MARYVILLE, Tenn. -- A car on a CSX train carrying a flammable and toxic substance derailed and caught fire in eastern Tennessee, prompting the evacuation of thousands of people within a 2-mile radius.
The fire was still burning around noon Thursday, Maryville City Manager Greg McClain said at a news conference.
Blount County Mayor Ed Mitchell asked residents near the derailment site not to drink well water for now. He said CSX will provide bottled water to residents at a local middle school.
Maryville City Manager Greg McClain added that there's no indication yet whether well water has been affected by the incident.
He also advised evacuees to make plans to be away from home at least for Thursday night.
Blount County Fire Department Lt. Johnny Leatherwood said a call about the train derailment came in Wednesday night at 11:50 p.m. EDT in Maryville.
About 5,000 people in the area were being evacuated, along with several businesses. A manufacturing plant, Denso Manufacturing, closed down Thursday morning because of its proximity to the derailment, Blount County firefighter Kermit Easterling said.
Craig Camuso, CSX regional vice president for state government affairs, said the derailed car was carrying acrylonitrile. The company said it's a hazardous material used in multiple industrial processes including making plastics, it's flammable and it's dangerous if inhaled.
According to the Environmental Protection Agency's website, some effects of breathing acrylonitrile include headaches, dizziness, irritability and rapid heartbeat.
Ten first responders were taken to the hospital because they breathed in fumes, officials said. Blount Memorial Hospital told CBS News they were expecting 12 more responders.
Blount County Memorial Hospital spokesman Josh West said the first responders were given oxygen, which is standard procedure for the chemical they were exposed to. He said they were not injured but were being held for observation.
He also said no local residents underwent treatment due to fumes.
Camuso said the company is placing evacuees in hotels, will provide reimbursement when it sets up its outreach center and will provide gift cards for food and essentials to those who need them.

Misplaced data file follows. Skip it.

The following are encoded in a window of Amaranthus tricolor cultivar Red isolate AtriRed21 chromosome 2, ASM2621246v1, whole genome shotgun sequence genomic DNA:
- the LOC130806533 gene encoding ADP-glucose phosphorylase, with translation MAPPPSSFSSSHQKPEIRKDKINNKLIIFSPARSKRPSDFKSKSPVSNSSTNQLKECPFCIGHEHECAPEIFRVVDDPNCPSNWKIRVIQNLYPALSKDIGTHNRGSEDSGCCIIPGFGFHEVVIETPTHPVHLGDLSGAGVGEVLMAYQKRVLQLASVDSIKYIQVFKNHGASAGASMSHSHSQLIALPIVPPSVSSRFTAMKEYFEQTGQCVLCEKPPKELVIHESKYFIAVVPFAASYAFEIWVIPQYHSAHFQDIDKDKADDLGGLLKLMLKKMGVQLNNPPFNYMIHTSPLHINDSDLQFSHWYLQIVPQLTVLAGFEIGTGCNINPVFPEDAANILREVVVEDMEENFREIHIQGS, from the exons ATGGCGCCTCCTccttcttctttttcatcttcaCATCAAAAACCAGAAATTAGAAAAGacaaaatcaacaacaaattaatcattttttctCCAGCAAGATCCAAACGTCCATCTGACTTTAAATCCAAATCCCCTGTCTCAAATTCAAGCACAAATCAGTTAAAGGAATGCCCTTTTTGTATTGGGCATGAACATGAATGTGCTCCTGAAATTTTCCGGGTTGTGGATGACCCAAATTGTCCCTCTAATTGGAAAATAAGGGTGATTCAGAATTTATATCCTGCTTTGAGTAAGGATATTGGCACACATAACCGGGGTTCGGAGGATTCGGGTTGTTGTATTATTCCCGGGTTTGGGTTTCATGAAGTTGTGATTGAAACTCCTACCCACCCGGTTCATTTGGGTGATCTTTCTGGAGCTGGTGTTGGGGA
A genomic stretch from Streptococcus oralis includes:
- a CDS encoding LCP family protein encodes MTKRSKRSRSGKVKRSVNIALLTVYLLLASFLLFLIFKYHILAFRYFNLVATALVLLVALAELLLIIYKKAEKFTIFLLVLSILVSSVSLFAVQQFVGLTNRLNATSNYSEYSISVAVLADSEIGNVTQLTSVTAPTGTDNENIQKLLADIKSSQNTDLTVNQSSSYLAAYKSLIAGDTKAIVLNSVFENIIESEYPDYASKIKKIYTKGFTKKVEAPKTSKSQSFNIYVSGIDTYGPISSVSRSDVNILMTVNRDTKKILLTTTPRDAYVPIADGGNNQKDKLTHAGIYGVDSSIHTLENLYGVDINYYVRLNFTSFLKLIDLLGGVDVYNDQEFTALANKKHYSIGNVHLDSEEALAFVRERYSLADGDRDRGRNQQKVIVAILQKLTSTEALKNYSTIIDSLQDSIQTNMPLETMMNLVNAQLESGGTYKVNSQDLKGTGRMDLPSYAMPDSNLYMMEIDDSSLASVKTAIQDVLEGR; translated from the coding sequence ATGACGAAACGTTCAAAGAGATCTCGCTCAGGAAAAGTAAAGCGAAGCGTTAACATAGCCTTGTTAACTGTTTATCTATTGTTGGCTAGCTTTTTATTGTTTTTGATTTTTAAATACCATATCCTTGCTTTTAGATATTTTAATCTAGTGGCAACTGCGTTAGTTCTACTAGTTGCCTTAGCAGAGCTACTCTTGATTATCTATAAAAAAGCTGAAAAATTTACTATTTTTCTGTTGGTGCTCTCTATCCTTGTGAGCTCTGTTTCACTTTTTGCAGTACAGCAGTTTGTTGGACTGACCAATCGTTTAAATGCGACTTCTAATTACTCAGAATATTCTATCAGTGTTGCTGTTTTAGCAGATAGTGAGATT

"We will continue to do that for as long as it takes," he said.
The train was traveling from Cincinnati to Waycross, Georgia.
Camuso said the train had 57 cars and two locomotives, and that 27 cars carried hazardous chemicals: nine with acrylonitrile, 16 with propane and two with asphalt. He said the cause of the derailment is not yet known.
A statement from the Federal Railroad Administration said the agency had investigators and hazmat inspectors at the scene.
"Once it is safe, FRA will begin a thorough investigation to determine the cause of the derailment," the statement said.
It may be 24-48 hours until people are allowed back to their homes and businesses in the evacuated area, reports CBS Knoxville affiliate WVLT-TV.
A shelter for residents was set up at a local high school. Several residents there said they were not aware of the train derailment until they got a call or someone knocked on their door early in the morning.
"We saw police going back and forth and emergency vehicles going back and forth on our road, but we didn't know why until about 3 to 3:30," Maryville resident John Trull said. "That's when they told us. We didn't hear anything (beforehand). We just saw some emergency vehicles go by and kind of wondered what was going on, and that's about it."
Trull said he heard from a sheriff's deputy who knocked on his door.
"He just knocked on our door and told us there'd been an issue with one of the trains and they were evacuating the area," he said.
Brittany Parrott said she was awakened by a knock on her apartment door at about 4:30 a.m. Although she didn't hear the derailment, she said she noticed the effects of it as she went outside.
"You could smell it in the air," Parrott said. "I had a headache, I was feeling nauseated and lightheaded, all the symptoms."
Maryville is a town of nearly 30,000 people located about 20 miles south of Knoxville and just outside the Great Smoky Mountains National Park.